The Applicant

First, are you our sort of a person?
Do you wear
A glass eye, false teeth or a crutch,
A brace or a hook,
Rubber breasts or a rubber crotch,
Stitches to show something’s missing? No, no? Then
How can we give you a thing?
Stop crying.
Open your hand.
Empty? Empty. Here is a hand
To fill it and willing
To bring teacups and roll away headaches
And do whatever you tell it.
Will you marry it?
It is guaranteed
To thumb shut your eyes at the end
And dissolve of sorrow.
We make new stock from the salt.
I notice you are stark naked.
How about this suit——
Black and stiff, but not a bad fit.
Will you marry it?
It is waterproof, shatterproof, proof
Against fire and bombs through the roof.
Believe me, they’ll bury you in it.
Now your head, excuse me, is empty.
I have the ticket for that.
Come here, sweetie, out of the closet.
Well, what do you think of that?
Naked as paper to start
But in twenty-five years she’ll be silver,
In fifty, gold.
A living doll, everywhere you look.
It can sew, it can cook,
It can talk, talk, talk.
It works, there is nothing wrong with it.
You have a hole, it’s a poultice.
You have an eye, it’s an image.
My boy, it’s your last resort.
Will you marry it, marry it, marry it.

I adore Sylvia Plath’s poetry but I think that The Applicant is probably my favourite.  It’s a poem that talks about the roles of men and women in the late 50s and early 60s. It is not the only poem of its kind, however I think that it is possibly the best, everything is presented in a frank, slightly humourous manner with a real underlying sense of wrongness.
The poem is mainly focused on marriage and yet appears as an interview, this suggests the falseness of marriage and also introduces the idea that it is simply a transaction, a theme that runs throughout the poem. One of the ways in which this is made more effective is by the use of the direct address with ‘you’ – this puts the reader into the position of the applicant regardless of age, gender or time of reception (even read now, 50 years later, it still holds the same sense of wrongness and we no longer live in the world that Plath inhabited). The poem begins with the questions about the applicant’s physical health, this could be linked to the idea that a woman’s role was seen as the mother, these questions regarding the physical workings of her body examine that – ‘Do you wear… Rubber breasts…’, the reference to ‘breasts’ and then later in the same line ‘crotch’  add to the idea that a woman’s job was to have children.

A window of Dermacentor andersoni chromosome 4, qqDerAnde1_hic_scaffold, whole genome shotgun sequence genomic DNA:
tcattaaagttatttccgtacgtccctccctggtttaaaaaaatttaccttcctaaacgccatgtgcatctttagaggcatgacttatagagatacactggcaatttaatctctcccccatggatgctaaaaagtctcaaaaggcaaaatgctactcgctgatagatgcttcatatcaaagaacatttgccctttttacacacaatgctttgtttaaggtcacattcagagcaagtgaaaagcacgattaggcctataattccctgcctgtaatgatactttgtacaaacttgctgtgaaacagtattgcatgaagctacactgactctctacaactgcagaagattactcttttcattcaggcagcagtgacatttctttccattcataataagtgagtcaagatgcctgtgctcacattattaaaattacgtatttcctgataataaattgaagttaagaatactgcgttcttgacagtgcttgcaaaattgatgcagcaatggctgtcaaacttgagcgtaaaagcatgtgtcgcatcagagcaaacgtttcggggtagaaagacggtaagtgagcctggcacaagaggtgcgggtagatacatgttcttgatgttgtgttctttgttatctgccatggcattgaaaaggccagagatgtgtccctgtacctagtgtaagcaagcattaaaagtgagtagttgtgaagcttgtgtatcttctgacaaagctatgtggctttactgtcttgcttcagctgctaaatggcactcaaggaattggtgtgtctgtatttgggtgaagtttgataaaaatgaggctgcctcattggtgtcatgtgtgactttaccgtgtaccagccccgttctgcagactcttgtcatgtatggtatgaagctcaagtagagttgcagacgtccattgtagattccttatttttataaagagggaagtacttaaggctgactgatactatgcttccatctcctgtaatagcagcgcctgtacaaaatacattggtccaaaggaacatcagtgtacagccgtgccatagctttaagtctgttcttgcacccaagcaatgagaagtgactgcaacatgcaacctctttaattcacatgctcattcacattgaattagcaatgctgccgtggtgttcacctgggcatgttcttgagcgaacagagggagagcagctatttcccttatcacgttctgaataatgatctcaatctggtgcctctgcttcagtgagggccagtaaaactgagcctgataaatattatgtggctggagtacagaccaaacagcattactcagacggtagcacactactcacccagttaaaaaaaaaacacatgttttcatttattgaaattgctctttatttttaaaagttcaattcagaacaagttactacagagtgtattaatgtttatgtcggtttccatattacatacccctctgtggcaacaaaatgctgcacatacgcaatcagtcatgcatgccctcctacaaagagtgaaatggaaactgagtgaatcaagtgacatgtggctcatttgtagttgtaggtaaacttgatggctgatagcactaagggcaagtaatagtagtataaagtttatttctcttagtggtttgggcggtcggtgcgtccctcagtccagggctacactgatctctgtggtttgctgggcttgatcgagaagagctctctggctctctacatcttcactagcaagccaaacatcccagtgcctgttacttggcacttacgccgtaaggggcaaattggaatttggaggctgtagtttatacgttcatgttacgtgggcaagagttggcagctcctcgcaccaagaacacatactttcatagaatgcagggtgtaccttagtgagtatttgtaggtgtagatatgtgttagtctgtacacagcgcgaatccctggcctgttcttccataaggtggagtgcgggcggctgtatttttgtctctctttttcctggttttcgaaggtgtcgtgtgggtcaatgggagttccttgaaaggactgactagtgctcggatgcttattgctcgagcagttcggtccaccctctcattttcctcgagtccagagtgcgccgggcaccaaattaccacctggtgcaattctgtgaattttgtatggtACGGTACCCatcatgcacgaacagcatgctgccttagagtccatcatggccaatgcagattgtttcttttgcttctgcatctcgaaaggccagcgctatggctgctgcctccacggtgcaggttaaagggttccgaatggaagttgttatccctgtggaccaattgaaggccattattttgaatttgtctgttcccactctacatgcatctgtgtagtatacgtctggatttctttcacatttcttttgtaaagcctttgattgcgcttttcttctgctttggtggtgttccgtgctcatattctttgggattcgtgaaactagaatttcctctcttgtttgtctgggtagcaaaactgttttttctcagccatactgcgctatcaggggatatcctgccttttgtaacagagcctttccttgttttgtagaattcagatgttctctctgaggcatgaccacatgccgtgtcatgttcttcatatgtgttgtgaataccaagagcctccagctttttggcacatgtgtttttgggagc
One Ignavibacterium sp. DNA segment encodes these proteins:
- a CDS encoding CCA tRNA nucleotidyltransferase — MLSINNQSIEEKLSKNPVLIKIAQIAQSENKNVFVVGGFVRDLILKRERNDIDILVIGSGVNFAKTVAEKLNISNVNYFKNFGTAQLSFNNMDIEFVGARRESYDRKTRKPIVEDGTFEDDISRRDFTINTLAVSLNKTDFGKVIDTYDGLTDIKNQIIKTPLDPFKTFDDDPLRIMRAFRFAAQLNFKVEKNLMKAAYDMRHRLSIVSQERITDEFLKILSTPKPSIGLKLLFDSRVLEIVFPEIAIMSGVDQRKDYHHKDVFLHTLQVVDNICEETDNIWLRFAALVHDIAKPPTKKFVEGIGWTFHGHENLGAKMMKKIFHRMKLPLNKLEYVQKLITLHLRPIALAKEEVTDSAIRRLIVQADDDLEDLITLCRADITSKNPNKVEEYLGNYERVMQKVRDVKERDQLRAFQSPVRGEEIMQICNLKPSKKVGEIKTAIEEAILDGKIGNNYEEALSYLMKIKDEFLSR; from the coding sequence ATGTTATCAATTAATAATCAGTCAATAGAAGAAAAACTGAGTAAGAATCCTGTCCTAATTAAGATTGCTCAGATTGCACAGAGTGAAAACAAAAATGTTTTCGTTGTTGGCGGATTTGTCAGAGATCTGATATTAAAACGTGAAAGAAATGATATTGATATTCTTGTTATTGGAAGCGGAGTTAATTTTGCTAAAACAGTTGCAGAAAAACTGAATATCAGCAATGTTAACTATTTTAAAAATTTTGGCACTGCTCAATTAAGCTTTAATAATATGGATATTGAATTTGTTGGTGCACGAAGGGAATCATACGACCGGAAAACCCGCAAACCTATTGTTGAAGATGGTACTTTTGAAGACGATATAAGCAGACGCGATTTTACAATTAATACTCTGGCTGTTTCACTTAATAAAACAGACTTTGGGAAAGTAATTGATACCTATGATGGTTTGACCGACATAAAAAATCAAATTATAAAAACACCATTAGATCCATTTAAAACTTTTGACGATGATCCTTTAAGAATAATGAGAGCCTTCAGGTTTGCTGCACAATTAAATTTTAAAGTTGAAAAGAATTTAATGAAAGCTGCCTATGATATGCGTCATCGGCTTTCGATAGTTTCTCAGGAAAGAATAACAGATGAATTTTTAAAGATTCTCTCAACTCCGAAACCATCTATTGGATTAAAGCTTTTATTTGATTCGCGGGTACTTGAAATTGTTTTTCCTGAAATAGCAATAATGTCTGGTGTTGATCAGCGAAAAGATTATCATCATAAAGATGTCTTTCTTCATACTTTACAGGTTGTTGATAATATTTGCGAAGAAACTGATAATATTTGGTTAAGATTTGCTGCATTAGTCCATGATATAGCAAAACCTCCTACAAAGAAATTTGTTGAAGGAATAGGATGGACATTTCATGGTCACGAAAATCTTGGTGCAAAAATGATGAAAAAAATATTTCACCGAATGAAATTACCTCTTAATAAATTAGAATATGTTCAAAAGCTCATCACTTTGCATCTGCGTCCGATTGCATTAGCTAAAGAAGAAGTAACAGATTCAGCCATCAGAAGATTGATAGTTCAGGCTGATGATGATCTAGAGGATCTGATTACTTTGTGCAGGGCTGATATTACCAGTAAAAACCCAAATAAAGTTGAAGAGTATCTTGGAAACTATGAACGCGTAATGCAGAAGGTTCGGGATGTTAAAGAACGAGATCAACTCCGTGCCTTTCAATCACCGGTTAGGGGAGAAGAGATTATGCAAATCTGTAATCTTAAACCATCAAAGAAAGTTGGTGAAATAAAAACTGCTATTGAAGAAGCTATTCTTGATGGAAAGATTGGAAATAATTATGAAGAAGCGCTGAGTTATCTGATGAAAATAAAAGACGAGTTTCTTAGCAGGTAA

The idea of marriage simply being a transaction is also explored in the fifth stanza (though it begins in the fourth) with the phrase ‘Will you marry it?’ being used, not in regards to a person but instead to a sale of a suit. The suit could be seen as a metaphor for marriage, it is said to be ‘stiff’ and ‘not a bad fit’ this links to the idea of marriage being the expected norm of the time, that regardless of whether or not the suit fits, it is the one that they will ‘‘bury you’ in. It is the one that you – as the reader and the applicant – are expected to wear forever.
Again, the idea of it being a sale is repeated in the sixth and seventh stanza with the references to ‘paper’, to ‘silver’ and then to ‘gold’. These are actually references to the anniversaries that marriages go through but the way it is presented suggests that marriage is simply an investment, one gets a product  – in this case, a wife – early and then in time the value of it increases. Not a particularly romantic or happy image to portray, but sadly the truth for so many people at the time.
I find that the most difficult part to read is the part about the things that the woman will be expected to do. Not because of the hugely gendered roles, but instead for the use of ‘it’. ‘It can sew, it can cook’. This is dehumanisation at its finest. A woman is reduced to nothing more that the physical actions that she can perform, and she is not even given a name… or even a proper pronoun. It is the word that we use to describe objects, ‘it’, this could be Plath using a single simple word to show the objectification of women. They are nothing more than ‘it’, they are nothing more than an inanimate object for a man to invest in.
It looks positively on neither men nor women. Men are suggested to be cold and calculating, worried only by money and whether or not the applicant is aesthetically pleasing. Women, passive and weak, a mother waiting for a child and a vessel waiting for a man.
This is by no means a full analysis of the poem but I feel that I gave explored the main points that I feel are the most important. This post is a little different to the others, so if you liked this then let me know and I’ll do a few more like this!